When Isaiah Thomas declared for the draft last year, the hopes for the Washington Huskies took a dramatic hit. He was the fourth major impact player that would be leaving the program.
Thomas, along with Matthew Bryan-Amaning, Justin Holiday and Venoy Overton were the heart and soul of the Huskies. With them out of the picture and very little upperclassmen talent, the 2011-2012 outlook was bleak.
Sure the Huskies returned Terrence Ross and C.J. Wilcox who proved they could be dynamic scorers in their first season; and they also added a bunch of freshman including Tony Wroten, the gem of the class.
Yet, it was expected to be a year of rebuilding, a year of bumps along the road. Losing 4 major impact players is nearly impossible to recover from, and no one knew that one of the two seniors, Scott Suggs would also miss the season.
Picked fourth in the conference, no one knew what to expect from such a young team. The talent was there, but many uncertainties made the season look like an uphill battle.
Personally I expected this season to be an incredibly fun team to watch, full of energy and fast paced aggression; I figured that would translate into a decent season, top three in the conference.
Yet the beginning of the season didn’t start off so well and that high flying, fun team I expected was nowhere to be seen. A 6-5 start had be uninspired and expecting the worst, even in a down year for the Pac-12 the Huskies didn’t look like they cared.
They were blown out against South Dakota State, a game I attended and vividly remember seeing no charge, no spurt, nothing at all to suggest they would win that game. We all know the end result, a crushing defeat; what I didn’t know was that was the turning point in the season, whether it was the embarrassment of letting Nate Wolters score 34 points, or just getting jolly-stomped at home; it was clear the Huskies didn’t want to let it happen again.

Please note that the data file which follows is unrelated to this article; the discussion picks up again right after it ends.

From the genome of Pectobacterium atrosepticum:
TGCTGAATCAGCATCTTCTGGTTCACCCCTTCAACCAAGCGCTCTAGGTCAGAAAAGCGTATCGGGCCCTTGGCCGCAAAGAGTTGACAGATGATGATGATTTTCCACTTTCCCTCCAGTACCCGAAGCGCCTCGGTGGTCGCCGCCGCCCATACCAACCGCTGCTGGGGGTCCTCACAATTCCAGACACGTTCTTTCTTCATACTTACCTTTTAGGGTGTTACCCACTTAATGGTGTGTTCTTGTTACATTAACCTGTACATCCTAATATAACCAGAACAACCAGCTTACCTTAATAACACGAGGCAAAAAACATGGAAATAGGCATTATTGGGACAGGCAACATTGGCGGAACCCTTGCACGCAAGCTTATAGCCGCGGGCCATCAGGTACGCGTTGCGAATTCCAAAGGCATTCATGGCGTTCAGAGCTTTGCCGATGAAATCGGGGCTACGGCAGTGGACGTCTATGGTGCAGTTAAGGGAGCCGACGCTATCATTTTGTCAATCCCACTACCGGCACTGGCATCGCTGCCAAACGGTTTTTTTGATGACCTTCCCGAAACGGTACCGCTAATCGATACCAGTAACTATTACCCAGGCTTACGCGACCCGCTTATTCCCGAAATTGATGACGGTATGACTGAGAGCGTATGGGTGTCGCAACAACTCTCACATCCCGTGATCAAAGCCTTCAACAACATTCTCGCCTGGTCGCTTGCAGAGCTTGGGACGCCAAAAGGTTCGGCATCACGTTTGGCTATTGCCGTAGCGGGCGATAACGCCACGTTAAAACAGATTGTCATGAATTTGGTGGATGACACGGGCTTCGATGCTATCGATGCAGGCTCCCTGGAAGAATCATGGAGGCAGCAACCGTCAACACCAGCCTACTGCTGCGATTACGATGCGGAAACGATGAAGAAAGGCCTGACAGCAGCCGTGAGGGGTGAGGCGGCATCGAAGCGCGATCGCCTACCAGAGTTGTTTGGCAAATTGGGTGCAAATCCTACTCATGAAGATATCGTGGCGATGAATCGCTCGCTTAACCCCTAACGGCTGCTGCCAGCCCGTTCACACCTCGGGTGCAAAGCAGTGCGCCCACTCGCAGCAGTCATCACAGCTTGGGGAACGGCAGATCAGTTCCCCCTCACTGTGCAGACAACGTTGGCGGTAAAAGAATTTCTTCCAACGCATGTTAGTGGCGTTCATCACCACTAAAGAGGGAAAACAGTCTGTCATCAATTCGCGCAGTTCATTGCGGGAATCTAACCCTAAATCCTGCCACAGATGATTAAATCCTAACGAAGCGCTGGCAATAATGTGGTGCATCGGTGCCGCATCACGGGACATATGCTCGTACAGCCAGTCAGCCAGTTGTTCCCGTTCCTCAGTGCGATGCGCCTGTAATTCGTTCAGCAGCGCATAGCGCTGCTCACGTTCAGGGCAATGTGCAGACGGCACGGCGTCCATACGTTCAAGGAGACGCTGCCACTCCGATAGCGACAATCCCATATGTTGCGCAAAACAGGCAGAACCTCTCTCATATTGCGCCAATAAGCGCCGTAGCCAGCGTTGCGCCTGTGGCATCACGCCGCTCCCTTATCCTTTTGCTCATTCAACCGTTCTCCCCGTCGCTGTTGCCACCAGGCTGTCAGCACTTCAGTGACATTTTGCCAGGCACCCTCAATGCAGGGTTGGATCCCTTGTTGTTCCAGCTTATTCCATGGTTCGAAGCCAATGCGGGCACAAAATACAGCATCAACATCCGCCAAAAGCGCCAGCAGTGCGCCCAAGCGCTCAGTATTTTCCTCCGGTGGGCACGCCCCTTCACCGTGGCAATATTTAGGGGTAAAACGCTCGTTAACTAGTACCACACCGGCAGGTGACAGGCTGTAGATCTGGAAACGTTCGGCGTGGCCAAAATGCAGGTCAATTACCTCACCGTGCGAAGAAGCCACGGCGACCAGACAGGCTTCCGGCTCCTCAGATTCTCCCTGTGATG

From that point on the Huskies went an astonishing 16-4 including 14-4 in conference, securing their second outright conference title since 1953.
It was a revival from the dead; even the most die-hard Husky fans expected the season was going to be a loss after the blowout at home to SDSU. Some were calling for Lorenzo Romar’s job, as we know now; it takes Romar sometime before he is able to work his magic.
The biggest change may have come from Tony Wroten, who at the beginning of the season was struggling with his decision making. The highlights were there nearly every night, but for as many jaw-dropping passes he’d make, he’d have just as many turnovers that had Romar and fans wondering if he could turn it around.
He did turn it around, limiting his head-scratching moments, increasing his fundamental passes and proving his ability to put the team on his back at times and will them to wins.
Wroten was the epitome of the Huskies, a warrior, who clearly has talent, but has issues too. Is young and out of control at times, but in the end has the will to win.
It just took a while for Wroten and the Huskies to figure out how to win games, their close losses early in the season to Nevada, Marquette and Duke are games that today they’re going to be more confident in closing out.
They may have stumbled against UCLA in the regular season finale, but that doesn’t discredit the strides this team made over the course of the season. They didn’t back into being conference champs; they pushed California into a corner that they couldn’t quite get out of.
A 14-4 conference record and 4-1 in the final 5 games is an incredible finish, strong finishes mean not backing into a title. The brutal non-conference start has some down on the season as a whole, but forget about what happened in November and December; when it mattered most; in conference play, the Huskies grew and won a title.
There should be zero discounting that, any championship of any sort is a great accomplishment. Adding in the fact that they were picked 4th in the conference, were 6-5 at one point, and the turnaround by the Huskies is incredible.
The down year in the conference means any solid credit will forever elude them, but every team had the same opportunity to win 14+ games; the Huskies were the only team able to do so; that’s something to hang their hat on.
They won’t hang their hat there for long though, the conference tournament is right around the corner and no doubt they want to win it all.
Following that, the NCAA tournament, they will want to win that as well, but no one will believe in them, but why not Husky fans? Why can’t this year be the magical run that Husky nation has been waiting for? The talent is there and it could very well be gone next year if Ross and Wroten leave.
If you’re ever going to believe, why not now? Were you believing in the Huskies after their 6-5 start? They’re out to prove doubters wrong and there’s nothing to suggest this can’t be a magical season.